I wish to make one other point before I conclude. In a very gentlemanly way, the noble Earl rather dismissed my point about both Houses of Parliament. He suggested that Parliament is Parliament and Parliament involves both Houses of Parliament, so it is unnecessary to say both Houses of Parliament. But as things stand, it would not be unfair to argue that the Government could say that they had reported to one House and one House was part of Parliament and that they had therefore reported to Parliament. We are saying that it should be absolutely explicit that the reporting is to both Houses of Parliament.
Earl Howe: As to the noble Lord's last point, I shall reflect further and perhaps write to him between now and Report stage. He suggested that I was applying one rule to the laying of regulations and another rule to taking emergency action at a time of national crisis. That is not the case. If the noble Lord will recall, the words used in the previous amendment relating to the laying of orders and regulations were that they should be laid as soon as made. The point I was making then was that that phrase "as soon as" is equivalent to "instantaneously". That is not only onerous; it is a physical impossibility. That is rather different from the term "forthwith" which simply implies speed.
The noble Lord, Lord Judd, posits some extreme situations and he is perfectly entitled to do so. It might be helpful, however, to recall that during the Cold War there were plans for forming an emergency government in the event of a nuclear attack. Those plans were, as it were, on the shelf and would have been implemented no doubt had we been faced with that unfortunate situation. There are ways and means, I am sure, of ensuring that national government continues. My point was that in the age in which we now live it is likely that a national crisis leading to general war would be something of which we would have a reasonable degree of warning and that, correspondingly, a sudden nuclear attack from an unexpected quarter is less likely than it has been. Nevertheless, this has been an interesting debate and I hope it will have brought out at least some points to clarify the noble Lord's concerns.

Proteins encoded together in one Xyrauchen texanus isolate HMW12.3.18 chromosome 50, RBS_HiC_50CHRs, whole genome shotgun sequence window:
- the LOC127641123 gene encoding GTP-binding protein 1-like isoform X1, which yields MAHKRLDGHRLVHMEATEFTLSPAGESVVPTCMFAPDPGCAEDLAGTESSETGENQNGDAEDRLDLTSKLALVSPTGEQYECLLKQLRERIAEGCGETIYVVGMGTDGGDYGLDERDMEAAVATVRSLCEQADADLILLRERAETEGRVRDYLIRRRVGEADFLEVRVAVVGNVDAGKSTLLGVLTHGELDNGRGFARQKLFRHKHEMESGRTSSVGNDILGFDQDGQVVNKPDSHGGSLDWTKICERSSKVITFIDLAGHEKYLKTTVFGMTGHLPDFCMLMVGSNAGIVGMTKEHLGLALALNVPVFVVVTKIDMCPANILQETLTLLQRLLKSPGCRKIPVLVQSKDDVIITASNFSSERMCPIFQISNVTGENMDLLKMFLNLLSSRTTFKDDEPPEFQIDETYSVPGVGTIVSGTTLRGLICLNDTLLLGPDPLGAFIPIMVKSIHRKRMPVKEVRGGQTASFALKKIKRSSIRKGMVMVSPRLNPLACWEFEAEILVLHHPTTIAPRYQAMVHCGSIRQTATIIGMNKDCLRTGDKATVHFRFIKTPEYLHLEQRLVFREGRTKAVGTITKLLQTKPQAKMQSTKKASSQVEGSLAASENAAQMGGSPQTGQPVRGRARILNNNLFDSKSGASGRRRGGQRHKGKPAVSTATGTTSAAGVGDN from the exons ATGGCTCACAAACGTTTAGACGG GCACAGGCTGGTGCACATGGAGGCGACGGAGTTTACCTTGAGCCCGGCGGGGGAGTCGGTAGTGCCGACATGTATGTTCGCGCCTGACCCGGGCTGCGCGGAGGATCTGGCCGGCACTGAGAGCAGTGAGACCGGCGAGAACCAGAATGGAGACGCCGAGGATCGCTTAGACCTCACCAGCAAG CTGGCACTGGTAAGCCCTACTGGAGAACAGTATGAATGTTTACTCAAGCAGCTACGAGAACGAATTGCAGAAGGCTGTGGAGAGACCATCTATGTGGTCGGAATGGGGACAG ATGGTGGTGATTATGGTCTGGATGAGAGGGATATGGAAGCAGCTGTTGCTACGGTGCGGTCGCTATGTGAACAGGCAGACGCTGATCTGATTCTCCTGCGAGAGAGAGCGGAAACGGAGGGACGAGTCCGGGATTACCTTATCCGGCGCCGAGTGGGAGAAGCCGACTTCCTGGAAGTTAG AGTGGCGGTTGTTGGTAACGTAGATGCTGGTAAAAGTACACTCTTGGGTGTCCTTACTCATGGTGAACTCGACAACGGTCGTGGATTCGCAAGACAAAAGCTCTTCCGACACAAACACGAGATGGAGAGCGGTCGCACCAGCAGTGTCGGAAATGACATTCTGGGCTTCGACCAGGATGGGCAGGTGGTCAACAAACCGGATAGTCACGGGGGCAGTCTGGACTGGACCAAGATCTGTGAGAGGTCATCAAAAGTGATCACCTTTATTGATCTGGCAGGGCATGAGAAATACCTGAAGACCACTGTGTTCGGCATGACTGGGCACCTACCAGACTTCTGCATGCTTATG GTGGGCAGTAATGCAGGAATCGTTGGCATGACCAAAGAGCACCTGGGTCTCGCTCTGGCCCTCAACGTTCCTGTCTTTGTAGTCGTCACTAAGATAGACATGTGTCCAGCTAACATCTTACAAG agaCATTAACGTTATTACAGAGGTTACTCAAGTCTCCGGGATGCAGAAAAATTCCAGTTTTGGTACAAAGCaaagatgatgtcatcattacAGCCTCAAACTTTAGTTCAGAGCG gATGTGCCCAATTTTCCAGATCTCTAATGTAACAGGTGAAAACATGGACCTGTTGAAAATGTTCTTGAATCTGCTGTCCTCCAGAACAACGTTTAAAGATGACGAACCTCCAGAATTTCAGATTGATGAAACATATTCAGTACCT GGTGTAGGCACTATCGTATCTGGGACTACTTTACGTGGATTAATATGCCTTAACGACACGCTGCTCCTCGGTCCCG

Lord Judd: I thank the noble Earl. I do not think we can ever be too emphatic about this. For all of us--I am sure there is absolutely no difference between the noble Earl and ourselves on this point--the whole richness and privilege of living in a genuine parliamentary democracy is something very special. Our defence system is about defending that. Therefore if we are talking about acute situations we should not leave things just in the margins. We need to be fairly clear about what would happen.
If I may just make a point, the noble Earl has slightly fudged the issue by confusing the argument between the continuation of government and what happens to Parliament. It is not the same point at all. However, I notice that he said--and I listened very carefully--he would think about this and I know that he is a very committed Minister and that he does take points of debate seriously; I have experienced that. It is in the spirit of knowing that he will take this point seriously and look at it again that I shall not pursue it. Therefore I beg leave to withdraw the amendment.